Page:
Brief outline of Roth IRA compared to Roth option in 401(k).
The big difference is a higher contribution limit into the Roth 401(k) account compared to a Roth IRA. As of 2011, you can contribute up to $16,500, (over age 50 – $22,000, annually), with no earnings limit like in the Roth IRA. (High wage earners have not been able to make Roth IRA contributions.)
After tax contribution of $16,500, (or up to $22,000 if over age 50), grow tax differed with earnings distributed tax free. If you can afford 5% of your earnings to be contributed after tax, and grow with tax free distributions at retirement, look at the Roth option in an IRA or 401(k). Use any financial calculator to see how $16,500 can grow over time. See how $165 a month can make a huge difference as well.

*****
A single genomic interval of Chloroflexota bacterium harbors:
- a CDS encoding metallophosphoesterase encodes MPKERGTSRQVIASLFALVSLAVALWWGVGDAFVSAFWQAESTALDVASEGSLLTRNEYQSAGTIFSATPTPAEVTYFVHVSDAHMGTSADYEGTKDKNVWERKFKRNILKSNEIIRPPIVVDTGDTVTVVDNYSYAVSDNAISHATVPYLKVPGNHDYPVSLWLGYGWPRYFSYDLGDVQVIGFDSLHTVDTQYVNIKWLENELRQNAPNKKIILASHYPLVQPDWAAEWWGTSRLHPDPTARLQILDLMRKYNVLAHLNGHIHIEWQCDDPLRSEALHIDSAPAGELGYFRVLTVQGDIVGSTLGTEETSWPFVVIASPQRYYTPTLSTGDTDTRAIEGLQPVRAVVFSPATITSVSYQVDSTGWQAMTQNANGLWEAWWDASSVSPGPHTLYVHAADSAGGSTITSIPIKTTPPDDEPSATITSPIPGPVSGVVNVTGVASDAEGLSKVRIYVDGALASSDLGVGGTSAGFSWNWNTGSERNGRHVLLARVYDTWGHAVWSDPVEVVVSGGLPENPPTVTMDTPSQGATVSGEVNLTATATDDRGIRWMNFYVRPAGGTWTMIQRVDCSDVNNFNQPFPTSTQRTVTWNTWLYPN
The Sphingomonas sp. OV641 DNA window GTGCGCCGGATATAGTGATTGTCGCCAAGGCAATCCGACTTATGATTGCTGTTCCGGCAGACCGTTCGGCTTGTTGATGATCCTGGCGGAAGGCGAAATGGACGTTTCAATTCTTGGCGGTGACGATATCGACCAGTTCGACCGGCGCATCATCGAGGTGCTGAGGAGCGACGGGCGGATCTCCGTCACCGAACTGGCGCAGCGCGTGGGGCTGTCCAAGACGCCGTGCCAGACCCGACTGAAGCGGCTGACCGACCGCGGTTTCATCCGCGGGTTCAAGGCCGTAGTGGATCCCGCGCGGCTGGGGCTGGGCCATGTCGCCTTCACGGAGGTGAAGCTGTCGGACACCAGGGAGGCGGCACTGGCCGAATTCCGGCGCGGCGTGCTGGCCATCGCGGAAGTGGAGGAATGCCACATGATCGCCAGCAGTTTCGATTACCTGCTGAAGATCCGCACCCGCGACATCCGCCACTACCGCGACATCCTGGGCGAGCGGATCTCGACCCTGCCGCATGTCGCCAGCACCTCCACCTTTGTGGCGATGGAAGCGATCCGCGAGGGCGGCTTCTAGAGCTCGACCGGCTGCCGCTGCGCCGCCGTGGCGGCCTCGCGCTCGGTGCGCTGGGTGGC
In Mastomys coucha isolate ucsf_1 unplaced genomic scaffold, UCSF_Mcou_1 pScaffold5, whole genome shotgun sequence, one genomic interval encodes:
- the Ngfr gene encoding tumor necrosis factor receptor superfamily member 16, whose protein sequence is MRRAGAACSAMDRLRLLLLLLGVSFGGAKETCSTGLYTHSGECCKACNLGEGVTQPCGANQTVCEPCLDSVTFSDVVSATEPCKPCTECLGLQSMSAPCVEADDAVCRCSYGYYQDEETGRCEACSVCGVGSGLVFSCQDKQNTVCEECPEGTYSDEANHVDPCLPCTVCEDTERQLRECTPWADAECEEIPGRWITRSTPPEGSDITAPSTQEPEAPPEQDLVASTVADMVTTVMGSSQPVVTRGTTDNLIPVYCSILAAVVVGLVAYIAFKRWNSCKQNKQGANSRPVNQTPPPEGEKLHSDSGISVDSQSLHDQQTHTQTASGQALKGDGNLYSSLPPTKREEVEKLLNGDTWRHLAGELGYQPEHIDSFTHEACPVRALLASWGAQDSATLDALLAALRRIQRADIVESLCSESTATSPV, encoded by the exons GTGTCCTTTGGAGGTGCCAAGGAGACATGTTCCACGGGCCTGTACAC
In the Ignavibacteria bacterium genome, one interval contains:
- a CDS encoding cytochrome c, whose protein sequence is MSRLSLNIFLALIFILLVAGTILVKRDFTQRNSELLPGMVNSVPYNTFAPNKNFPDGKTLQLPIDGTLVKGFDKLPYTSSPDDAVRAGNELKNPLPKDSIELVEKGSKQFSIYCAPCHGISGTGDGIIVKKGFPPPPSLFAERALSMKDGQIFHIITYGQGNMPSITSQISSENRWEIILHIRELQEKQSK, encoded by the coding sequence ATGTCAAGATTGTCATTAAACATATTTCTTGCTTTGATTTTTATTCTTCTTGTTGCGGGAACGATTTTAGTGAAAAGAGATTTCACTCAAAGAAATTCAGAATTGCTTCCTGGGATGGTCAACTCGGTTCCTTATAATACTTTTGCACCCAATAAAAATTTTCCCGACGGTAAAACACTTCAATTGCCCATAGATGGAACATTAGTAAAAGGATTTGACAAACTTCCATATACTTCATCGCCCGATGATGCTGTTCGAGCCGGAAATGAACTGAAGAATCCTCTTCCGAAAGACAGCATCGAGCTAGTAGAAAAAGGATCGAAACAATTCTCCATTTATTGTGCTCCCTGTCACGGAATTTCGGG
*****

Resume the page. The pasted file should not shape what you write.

If you earn too much to contribute to a Roth IRA, consider contributing substantial money into a Roth 401(k) account that offers tax free growth and tax free distribution. If you are a sole employee open a Solo(k) and take advantage of the higher contribution limits regardless of your income.
Build this account, we will talk about flexibility in distribution or as an estate planning tool in a later clip.